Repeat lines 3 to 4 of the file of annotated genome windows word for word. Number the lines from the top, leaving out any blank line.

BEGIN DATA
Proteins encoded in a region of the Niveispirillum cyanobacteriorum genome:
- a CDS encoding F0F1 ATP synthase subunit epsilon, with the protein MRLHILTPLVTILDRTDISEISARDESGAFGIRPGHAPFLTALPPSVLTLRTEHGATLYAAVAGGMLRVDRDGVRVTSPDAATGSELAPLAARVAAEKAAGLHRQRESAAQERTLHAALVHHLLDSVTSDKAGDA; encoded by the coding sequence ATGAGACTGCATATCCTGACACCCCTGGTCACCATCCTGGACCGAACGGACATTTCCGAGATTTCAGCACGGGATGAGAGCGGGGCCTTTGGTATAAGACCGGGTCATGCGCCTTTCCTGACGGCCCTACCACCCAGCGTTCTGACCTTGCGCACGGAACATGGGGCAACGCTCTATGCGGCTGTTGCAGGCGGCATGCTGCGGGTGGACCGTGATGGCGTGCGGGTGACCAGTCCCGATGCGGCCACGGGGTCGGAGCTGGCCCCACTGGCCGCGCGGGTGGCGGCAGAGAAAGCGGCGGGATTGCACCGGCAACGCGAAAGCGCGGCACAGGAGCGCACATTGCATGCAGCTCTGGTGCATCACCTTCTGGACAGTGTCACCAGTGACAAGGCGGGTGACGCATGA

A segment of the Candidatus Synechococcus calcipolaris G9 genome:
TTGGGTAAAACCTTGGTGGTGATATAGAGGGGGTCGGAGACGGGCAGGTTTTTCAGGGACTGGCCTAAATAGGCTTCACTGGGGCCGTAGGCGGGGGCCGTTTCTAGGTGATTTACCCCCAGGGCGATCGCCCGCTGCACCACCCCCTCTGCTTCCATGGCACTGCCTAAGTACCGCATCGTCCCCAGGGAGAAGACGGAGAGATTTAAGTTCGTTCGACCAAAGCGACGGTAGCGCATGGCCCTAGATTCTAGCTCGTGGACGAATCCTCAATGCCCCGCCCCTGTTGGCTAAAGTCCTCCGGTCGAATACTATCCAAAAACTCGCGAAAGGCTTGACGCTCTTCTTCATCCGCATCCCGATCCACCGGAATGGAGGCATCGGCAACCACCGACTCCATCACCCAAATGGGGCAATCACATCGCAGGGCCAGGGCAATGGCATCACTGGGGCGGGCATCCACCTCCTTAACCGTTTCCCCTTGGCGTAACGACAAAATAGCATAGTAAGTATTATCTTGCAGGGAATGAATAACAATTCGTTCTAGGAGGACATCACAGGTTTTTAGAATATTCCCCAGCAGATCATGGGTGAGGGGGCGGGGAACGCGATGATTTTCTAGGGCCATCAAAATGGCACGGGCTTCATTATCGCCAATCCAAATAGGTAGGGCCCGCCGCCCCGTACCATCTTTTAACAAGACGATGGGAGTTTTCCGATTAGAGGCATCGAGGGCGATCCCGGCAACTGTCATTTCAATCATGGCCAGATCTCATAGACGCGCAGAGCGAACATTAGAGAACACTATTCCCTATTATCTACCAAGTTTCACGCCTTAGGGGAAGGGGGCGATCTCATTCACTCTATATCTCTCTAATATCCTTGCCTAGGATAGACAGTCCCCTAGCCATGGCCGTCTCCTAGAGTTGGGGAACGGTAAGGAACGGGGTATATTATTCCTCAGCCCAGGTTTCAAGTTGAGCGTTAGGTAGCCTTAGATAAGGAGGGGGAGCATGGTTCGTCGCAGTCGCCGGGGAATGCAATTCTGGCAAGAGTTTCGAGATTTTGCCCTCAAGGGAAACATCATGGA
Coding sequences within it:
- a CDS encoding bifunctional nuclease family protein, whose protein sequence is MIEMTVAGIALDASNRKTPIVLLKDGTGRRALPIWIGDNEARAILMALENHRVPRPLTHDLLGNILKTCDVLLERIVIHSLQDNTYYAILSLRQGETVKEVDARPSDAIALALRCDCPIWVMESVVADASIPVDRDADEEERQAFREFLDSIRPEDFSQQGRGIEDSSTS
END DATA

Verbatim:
A segment of the Candidatus Synechococcus calcipolaris G9 genome:
TTGGGTAAAACCTTGGTGGTGATATAGAGGGGGTCGGAGACGGGCAGGTTTTTCAGGGACTGGCCTAAATAGGCTTCACTGGGGCCGTAGGCGGGGGCCGTTTCTAGGTGATTTACCCCCAGGGCGATCGCCCGCTGCACCACCCCCTCTGCTTCCATGGCACTGCCTAAGTACCGCATCGTCCCCAGGGAGAAGACGGAGAGATTTAAGTTCGTTCGACCAAAGCGACGGTAGCGCATGGCCCTAGATTCTAGCTCGTGGACGAATCCTCAATGCCCCGCCCCTGTTGGCTAAAGTCCTCCGGTCGAATACTATCCAAAAACTCGCGAAAGGCTTGACGCTCTTCTTCATCCGCATCCCGATCCACCGGAATGGAGGCATCGGCAACCACCGACTCCATCACCCAAATGGGGCAATCACATCGCAGGGCCAGGGCAATGGCATCACTGGGGCGGGCATCCACCTCCTTAACCGTTTCCCCTTGGCGTAACGACAAAATAGCATAGTAAGTATTATCTTGCAGGGAATGAATAACAATTCGTTCTAGGAGGACATCACAGGTTTTTAGAATATTCCCCAGCAGATCATGGGTGAGGGGGCGGGGAACGCGATGATTTTCTAGGGCCATCAAAATGGCACGGGCTTCATTATCGCCAATCCAAATAGGTAGGGCCCGCCGCCCCGTACCATCTTTTAACAAGACGATGGGAGTTTTCCGATTAGAGGCATCGAGGGCGATCCCGGCAACTGTCATTTCAATCATGGCCAGATCTCATAGACGCGCAGAGCGAACATTAGAGAACACTATTCCCTATTATCTACCAAGTTTCACGCCTTAGGGGAAGGGGGCGATCTCATTCACTCTATATCTCTCTAATATCCTTGCCTAGGATAGACAGTCCCCTAGCCATGGCCGTCTCCTAGAGTTGGGGAACGGTAAGGAACGGGGTATATTATTCCTCAGCCCAGGTTTCAAGTTGAGCGTTAGGTAGCCTTAGATAAGGAGGGGGAGCATGGTTCGTCGCAGTCGCCGGGGAATGCAATTCTGGCAAGAGTTTCGAGATTTTGCCCTCAAGGGAAACATCATGGA